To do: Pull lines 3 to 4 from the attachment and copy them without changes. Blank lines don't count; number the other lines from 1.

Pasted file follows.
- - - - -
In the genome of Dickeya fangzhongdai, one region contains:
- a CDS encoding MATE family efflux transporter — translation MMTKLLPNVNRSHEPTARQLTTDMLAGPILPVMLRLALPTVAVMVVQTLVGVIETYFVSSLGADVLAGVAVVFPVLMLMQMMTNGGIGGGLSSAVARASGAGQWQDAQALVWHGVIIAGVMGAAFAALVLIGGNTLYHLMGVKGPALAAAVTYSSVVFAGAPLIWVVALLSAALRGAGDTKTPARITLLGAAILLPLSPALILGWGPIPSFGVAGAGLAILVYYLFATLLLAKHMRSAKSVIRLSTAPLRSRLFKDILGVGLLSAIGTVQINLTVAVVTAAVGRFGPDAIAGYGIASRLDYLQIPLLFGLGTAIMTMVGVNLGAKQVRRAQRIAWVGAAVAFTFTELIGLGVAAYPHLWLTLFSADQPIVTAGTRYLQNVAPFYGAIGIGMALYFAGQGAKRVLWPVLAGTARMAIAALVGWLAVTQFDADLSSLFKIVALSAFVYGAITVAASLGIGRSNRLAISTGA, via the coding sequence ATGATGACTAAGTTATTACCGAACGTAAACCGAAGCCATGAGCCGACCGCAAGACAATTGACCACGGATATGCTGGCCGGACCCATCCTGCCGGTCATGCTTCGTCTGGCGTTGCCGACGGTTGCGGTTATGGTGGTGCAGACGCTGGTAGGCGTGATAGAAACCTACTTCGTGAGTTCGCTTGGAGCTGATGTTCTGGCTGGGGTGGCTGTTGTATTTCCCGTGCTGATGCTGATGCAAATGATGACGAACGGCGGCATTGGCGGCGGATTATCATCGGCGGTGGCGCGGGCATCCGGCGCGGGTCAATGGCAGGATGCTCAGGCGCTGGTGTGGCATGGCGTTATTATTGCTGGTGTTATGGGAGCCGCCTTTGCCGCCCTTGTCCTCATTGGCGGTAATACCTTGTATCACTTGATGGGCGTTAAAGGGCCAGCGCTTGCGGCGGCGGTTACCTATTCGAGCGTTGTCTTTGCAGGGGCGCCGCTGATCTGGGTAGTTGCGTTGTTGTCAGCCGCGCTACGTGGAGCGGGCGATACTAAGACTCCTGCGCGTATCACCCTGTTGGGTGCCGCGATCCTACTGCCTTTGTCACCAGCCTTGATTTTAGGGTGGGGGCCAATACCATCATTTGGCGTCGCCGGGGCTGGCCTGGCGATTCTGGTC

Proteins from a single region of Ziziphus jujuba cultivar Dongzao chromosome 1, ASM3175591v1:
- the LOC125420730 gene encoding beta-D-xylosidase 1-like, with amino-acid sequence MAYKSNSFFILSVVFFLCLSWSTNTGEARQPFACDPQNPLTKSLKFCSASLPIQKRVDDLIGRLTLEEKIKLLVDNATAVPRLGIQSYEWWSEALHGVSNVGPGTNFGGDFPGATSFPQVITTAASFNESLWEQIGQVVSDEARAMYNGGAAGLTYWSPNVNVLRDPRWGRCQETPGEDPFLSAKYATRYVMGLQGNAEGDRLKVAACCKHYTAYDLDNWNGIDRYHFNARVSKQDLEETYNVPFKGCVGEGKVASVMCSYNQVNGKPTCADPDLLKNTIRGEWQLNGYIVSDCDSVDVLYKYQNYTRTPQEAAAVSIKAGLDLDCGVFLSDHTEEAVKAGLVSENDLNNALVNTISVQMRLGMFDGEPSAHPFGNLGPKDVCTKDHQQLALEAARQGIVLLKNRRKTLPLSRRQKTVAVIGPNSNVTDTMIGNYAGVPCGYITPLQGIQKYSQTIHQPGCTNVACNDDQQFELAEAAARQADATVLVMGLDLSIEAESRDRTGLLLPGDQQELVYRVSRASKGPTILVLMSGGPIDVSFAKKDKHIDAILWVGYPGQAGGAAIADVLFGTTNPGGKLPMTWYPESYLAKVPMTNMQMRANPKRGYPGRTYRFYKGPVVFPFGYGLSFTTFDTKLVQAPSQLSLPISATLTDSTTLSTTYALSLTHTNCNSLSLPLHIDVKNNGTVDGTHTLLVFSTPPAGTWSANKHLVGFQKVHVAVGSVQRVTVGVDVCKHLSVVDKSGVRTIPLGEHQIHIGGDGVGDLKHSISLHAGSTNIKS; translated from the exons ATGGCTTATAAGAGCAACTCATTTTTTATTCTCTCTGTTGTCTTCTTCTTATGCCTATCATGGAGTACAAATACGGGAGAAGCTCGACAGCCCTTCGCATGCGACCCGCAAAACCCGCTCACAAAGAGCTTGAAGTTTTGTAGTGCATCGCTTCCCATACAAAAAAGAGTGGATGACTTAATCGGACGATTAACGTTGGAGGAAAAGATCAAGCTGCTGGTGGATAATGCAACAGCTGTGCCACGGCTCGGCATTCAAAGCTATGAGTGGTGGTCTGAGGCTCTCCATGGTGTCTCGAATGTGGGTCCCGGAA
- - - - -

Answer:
Proteins from a single region of Ziziphus jujuba cultivar Dongzao chromosome 1, ASM3175591v1:
- the LOC125420730 gene encoding beta-D-xylosidase 1-like, with amino-acid sequence MAYKSNSFFILSVVFFLCLSWSTNTGEARQPFACDPQNPLTKSLKFCSASLPIQKRVDDLIGRLTLEEKIKLLVDNATAVPRLGIQSYEWWSEALHGVSNVGPGTNFGGDFPGATSFPQVITTAASFNESLWEQIGQVVSDEARAMYNGGAAGLTYWSPNVNVLRDPRWGRCQETPGEDPFLSAKYATRYVMGLQGNAEGDRLKVAACCKHYTAYDLDNWNGIDRYHFNARVSKQDLEETYNVPFKGCVGEGKVASVMCSYNQVNGKPTCADPDLLKNTIRGEWQLNGYIVSDCDSVDVLYKYQNYTRTPQEAAAVSIKAGLDLDCGVFLSDHTEEAVKAGLVSENDLNNALVNTISVQMRLGMFDGEPSAHPFGNLGPKDVCTKDHQQLALEAARQGIVLLKNRRKTLPLSRRQKTVAVIGPNSNVTDTMIGNYAGVPCGYITPLQGIQKYSQTIHQPGCTNVACNDDQQFELAEAAARQADATVLVMGLDLSIEAESRDRTGLLLPGDQQELVYRVSRASKGPTILVLMSGGPIDVSFAKKDKHIDAILWVGYPGQAGGAAIADVLFGTTNPGGKLPMTWYPESYLAKVPMTNMQMRANPKRGYPGRTYRFYKGPVVFPFGYGLSFTTFDTKLVQAPSQLSLPISATLTDSTTLSTTYALSLTHTNCNSLSLPLHIDVKNNGTVDGTHTLLVFSTPPAGTWSANKHLVGFQKVHVAVGSVQRVTVGVDVCKHLSVVDKSGVRTIPLGEHQIHIGGDGVGDLKHSISLHAGSTNIKS; translated from the exons ATGGCTTATAAGAGCAACTCATTTTTTATTCTCTCTGTTGTCTTCTTCTTATGCCTATCATGGAGTACAAATACGGGAGAAGCTCGACAGCCCTTCGCATGCGACCCGCAAAACCCGCTCACAAAGAGCTTGAAGTTTTGTAGTGCATCGCTTCCCATACAAAAAAGAGTGGATGACTTAATCGGACGATTAACGTTGGAGGAAAAGATCAAGCTGCTGGTGGATAATGCAACAGCTGTGCCACGGCTCGGCATTCAAAGCTATGAGTGGTGGTCTGAGGCTCTCCATGGTGTCTCGAATGTGGGTCCCGGAA